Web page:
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Crowdfunding Under Title III

We know that the JOBS Act has been officially confirmed by the government. We have written about the JOBS Act in the past, and Title III has provided various new rules regarding equity crowdfunding, specifically on who can donate, and where the participating entities can receive funds.  Yet, even with these developments, few issues have emerged with various blind spots in the law, prompting new efforts to patch them to make crowdfunding viable for startups.  So, what are the new rules? What are the blind spots? How are they being addressed by lawmakers?

What’s Title III?

As it stands, Title III allows entities to raise money for their projects, or business in general, through an equity format. This would differentiate itself from the more prominent crowdfunding platforms, like Kickstarter, which have projects that would not give an investor any stake in the company, instead selling copies of the product, akin to an advanced order. Instead, under Title III, unaccredited investors can invest over $2,000, or 5% of their annual income or net worth—whichever is higher—if they have an income under $100,000, or 10% of an individual’s net worth or income if they make $100,000 annually.  However, this is capped at $100,000 per investor, per year, with a larger cap of $1,000,000 in fundraising for the entity.  In addition, the money must be gathered through a fundraising portal, such as Crowdfunder, and those portals are not currently exempt from liability.  Unfortunately, while this law has been a positive step towards fundraising, however, it has fallen short on certain issues.  For example, there are issues with the fundraising caps, as well as, the responsibilities and liabilities of the portals.  In capping the investments, investors are limited in the aggregate to how many projects or entities they may wish to support, while an entity may need to undertake various crowdfunding efforts for larger projects costing over one million dollars.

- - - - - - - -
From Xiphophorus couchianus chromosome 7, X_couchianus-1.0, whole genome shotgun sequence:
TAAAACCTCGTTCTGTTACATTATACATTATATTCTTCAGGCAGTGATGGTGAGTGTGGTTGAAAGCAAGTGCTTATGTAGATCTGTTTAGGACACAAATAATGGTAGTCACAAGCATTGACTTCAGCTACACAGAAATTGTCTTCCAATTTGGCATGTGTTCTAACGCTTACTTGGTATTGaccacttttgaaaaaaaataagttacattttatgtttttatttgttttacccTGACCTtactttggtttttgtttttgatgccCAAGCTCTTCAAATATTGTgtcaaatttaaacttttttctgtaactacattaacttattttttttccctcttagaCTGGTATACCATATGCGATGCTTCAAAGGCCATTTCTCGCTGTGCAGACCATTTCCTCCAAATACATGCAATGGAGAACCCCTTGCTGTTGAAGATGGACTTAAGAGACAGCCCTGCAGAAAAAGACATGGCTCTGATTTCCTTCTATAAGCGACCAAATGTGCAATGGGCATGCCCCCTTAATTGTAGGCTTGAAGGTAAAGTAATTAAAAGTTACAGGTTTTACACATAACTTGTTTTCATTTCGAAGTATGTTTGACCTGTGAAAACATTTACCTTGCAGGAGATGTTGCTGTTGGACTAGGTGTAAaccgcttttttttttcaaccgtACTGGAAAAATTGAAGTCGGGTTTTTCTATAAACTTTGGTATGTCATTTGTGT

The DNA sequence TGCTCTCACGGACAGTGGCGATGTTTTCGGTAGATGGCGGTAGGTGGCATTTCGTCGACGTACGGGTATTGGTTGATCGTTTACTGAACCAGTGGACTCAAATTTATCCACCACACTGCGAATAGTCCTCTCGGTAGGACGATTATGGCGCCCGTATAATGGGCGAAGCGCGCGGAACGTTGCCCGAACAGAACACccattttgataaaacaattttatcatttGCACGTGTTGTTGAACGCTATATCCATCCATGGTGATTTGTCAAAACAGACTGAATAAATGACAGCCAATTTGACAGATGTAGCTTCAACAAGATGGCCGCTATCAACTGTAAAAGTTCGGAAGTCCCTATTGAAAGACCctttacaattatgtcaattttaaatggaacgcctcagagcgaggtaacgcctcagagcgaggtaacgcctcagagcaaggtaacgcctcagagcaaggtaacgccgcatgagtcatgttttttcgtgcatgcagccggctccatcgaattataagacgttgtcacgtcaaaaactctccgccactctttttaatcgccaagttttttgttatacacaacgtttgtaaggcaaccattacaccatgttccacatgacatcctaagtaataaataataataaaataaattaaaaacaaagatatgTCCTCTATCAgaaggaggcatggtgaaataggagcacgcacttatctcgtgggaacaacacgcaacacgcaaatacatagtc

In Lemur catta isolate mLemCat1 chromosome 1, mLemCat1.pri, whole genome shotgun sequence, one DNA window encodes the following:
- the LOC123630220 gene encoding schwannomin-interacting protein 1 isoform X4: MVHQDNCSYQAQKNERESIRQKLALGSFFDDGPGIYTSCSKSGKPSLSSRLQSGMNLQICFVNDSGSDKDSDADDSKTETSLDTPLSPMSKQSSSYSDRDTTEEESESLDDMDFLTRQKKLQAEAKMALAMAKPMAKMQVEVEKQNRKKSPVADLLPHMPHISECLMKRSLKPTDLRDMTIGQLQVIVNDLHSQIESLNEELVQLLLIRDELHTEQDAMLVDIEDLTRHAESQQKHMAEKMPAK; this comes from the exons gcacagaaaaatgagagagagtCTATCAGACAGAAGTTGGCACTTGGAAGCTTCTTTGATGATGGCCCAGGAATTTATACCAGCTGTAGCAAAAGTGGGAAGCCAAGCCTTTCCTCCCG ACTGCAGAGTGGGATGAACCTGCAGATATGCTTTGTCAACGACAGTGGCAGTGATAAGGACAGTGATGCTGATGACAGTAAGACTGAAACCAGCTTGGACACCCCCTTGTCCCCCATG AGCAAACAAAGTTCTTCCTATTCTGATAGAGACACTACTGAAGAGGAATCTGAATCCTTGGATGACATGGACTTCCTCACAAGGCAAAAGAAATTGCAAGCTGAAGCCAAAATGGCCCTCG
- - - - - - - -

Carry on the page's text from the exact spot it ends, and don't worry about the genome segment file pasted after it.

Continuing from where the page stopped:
What are the efforts to fix Title III?

In response to the errors and shortcomings, the House of Representatives began new legislation under H.R. 4855 (a/k/a “Fix Crowdfunding Act”) to patch the most-egregious issues.  For example, it plans to amend the cap, raising it from one to five million, and proposes to remove liability from the crowdfunding portal in most cases, unless it was contributing or aiding a fraudulent crowdfunding project. However, this language was struck from the bill, and passed on a vote of 57-2. Notably, it does pose a more definite description of a crowdfunding vehicle, with requirements such as issuing only one class of security, receiving no compensation in connection to purchases, and advisement by an investment advisor.

So, although the bill has not been passed by the Senate, and provisions may always be added, it may be changed to effectively raise the cap and keep liability from being forced upon crowdfunding portals.

At our law firm, we assist clients with legal issues related to business, technology, and crowdfunding.  You may contact us to set up an initial consultation.